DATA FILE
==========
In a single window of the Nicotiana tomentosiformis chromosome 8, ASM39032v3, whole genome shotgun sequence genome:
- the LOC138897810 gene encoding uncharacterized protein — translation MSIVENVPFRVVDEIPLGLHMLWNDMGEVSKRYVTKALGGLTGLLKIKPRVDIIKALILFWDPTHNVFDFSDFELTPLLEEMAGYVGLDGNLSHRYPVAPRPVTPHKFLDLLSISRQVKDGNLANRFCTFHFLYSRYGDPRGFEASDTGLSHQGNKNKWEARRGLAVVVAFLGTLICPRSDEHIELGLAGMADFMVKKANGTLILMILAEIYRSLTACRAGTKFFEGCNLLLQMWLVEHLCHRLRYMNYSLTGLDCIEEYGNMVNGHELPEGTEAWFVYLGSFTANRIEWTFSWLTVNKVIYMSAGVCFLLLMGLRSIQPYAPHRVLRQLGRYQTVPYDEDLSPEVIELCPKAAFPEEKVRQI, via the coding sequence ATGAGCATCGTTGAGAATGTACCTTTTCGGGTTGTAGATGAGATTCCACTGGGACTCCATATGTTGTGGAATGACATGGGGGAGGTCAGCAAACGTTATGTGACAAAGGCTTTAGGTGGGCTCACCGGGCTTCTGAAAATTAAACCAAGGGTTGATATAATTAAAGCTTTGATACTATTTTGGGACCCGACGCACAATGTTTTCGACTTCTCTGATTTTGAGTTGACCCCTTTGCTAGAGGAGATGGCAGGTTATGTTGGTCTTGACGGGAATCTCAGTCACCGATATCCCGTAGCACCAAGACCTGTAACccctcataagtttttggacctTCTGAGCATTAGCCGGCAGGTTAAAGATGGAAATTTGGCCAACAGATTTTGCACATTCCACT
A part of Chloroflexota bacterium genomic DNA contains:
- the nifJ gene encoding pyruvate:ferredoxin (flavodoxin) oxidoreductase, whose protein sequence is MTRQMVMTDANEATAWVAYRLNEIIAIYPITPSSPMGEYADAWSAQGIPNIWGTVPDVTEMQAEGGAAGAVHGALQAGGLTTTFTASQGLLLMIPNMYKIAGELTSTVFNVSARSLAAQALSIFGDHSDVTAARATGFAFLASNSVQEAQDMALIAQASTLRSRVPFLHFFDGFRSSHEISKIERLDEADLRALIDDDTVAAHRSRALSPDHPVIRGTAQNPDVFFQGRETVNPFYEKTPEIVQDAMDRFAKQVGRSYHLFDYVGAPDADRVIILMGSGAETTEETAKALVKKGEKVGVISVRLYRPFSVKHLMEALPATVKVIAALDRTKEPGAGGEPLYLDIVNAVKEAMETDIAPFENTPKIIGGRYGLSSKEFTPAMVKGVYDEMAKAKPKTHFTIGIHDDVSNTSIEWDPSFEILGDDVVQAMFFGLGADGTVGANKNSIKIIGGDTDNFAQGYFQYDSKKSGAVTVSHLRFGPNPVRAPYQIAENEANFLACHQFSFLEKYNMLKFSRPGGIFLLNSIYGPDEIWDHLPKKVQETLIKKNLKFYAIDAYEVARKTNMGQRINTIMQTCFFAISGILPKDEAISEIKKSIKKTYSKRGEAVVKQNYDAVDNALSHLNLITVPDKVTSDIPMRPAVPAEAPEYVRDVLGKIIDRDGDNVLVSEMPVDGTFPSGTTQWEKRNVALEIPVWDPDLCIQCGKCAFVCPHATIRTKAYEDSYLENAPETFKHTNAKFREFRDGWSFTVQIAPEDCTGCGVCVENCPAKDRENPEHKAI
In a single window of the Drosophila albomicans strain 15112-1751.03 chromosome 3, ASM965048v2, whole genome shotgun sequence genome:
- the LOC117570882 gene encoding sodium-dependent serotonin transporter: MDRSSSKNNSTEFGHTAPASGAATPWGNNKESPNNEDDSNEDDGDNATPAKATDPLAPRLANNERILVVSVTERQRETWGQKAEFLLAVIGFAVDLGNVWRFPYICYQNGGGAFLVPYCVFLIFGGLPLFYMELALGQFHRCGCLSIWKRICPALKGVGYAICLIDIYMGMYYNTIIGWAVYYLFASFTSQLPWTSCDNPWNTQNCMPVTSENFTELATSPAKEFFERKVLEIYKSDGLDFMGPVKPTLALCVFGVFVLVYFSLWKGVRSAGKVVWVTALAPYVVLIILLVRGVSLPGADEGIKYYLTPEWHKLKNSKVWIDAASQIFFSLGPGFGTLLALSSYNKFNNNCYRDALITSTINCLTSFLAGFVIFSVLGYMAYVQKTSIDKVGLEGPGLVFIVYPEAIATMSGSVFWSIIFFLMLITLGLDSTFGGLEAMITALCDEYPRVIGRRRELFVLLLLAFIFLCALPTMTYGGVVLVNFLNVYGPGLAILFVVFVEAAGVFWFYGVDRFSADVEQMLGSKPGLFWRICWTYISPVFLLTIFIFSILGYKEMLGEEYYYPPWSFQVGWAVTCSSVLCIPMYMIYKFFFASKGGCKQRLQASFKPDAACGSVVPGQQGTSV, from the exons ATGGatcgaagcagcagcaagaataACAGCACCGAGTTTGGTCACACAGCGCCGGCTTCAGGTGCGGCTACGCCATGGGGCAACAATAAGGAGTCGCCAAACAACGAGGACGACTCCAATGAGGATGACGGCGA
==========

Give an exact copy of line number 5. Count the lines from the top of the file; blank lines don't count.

In a single window of the Drosophila albomicans strain 15112-1751.03 chromosome 3, ASM965048v2, whole genome shotgun sequence genome: